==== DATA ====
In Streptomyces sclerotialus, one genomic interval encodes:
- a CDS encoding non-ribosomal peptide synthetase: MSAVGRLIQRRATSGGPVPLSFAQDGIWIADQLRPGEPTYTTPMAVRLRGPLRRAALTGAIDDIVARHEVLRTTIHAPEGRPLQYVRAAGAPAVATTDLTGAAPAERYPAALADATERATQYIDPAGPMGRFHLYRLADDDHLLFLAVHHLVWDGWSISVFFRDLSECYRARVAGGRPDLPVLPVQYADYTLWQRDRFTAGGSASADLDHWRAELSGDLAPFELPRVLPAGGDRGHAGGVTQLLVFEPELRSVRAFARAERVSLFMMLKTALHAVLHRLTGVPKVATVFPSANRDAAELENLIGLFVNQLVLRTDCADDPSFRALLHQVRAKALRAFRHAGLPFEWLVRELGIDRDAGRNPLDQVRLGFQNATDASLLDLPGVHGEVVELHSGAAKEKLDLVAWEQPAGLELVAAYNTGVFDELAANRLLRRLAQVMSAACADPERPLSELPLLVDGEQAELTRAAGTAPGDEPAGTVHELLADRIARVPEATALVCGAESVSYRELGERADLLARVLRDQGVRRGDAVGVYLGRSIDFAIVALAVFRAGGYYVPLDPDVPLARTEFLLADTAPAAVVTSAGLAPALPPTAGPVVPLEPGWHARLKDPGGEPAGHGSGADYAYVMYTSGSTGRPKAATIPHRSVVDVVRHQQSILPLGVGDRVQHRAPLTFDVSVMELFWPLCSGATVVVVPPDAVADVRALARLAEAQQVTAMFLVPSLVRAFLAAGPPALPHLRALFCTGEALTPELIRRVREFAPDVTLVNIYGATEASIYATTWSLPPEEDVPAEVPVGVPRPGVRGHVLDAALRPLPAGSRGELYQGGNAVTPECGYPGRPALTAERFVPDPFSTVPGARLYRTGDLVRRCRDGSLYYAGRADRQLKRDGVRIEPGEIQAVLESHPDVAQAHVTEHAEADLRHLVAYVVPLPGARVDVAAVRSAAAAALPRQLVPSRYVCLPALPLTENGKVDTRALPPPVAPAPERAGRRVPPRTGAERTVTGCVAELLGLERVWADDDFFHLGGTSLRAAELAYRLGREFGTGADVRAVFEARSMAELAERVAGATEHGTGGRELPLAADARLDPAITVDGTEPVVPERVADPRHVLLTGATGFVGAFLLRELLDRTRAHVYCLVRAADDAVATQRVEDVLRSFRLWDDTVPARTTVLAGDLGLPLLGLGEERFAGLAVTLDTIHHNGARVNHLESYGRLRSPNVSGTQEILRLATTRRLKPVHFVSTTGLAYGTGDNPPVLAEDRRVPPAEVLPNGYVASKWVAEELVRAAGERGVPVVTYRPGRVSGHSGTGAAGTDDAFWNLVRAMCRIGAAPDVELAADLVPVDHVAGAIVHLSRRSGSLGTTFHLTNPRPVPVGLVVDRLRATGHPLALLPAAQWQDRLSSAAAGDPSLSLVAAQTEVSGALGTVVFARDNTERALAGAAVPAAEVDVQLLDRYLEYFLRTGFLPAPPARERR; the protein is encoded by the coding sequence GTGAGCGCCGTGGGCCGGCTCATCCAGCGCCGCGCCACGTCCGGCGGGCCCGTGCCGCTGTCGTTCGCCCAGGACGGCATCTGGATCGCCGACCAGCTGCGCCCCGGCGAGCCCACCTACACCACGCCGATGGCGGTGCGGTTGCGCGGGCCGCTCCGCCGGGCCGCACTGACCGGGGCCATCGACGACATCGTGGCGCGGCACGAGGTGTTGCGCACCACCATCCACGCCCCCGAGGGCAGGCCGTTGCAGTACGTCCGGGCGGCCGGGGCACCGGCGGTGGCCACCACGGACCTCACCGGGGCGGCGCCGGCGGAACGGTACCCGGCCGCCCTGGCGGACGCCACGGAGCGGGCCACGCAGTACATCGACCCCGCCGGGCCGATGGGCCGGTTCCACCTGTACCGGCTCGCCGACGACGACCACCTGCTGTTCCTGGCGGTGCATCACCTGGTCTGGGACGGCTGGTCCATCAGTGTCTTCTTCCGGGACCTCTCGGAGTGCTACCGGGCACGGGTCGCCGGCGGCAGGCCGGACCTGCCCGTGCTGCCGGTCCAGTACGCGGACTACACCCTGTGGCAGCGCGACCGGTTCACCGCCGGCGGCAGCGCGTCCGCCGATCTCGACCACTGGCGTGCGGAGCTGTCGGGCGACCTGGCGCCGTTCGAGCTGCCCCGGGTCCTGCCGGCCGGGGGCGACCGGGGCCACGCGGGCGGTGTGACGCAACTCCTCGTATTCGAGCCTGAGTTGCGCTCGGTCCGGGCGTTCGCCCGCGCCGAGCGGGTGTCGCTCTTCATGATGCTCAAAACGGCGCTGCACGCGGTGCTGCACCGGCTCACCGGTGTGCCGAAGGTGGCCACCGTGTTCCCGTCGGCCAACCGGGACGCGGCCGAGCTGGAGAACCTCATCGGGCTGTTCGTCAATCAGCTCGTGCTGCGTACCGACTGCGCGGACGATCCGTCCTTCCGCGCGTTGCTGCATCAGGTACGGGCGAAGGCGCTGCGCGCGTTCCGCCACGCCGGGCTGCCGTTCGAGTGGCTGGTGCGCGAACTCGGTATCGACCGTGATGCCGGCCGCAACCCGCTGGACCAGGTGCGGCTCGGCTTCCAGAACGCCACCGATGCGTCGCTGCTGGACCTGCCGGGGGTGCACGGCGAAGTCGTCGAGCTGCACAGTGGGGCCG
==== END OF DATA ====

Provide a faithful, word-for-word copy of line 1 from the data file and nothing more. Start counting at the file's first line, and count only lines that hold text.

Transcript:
In Streptomyces sclerotialus, one genomic interval encodes: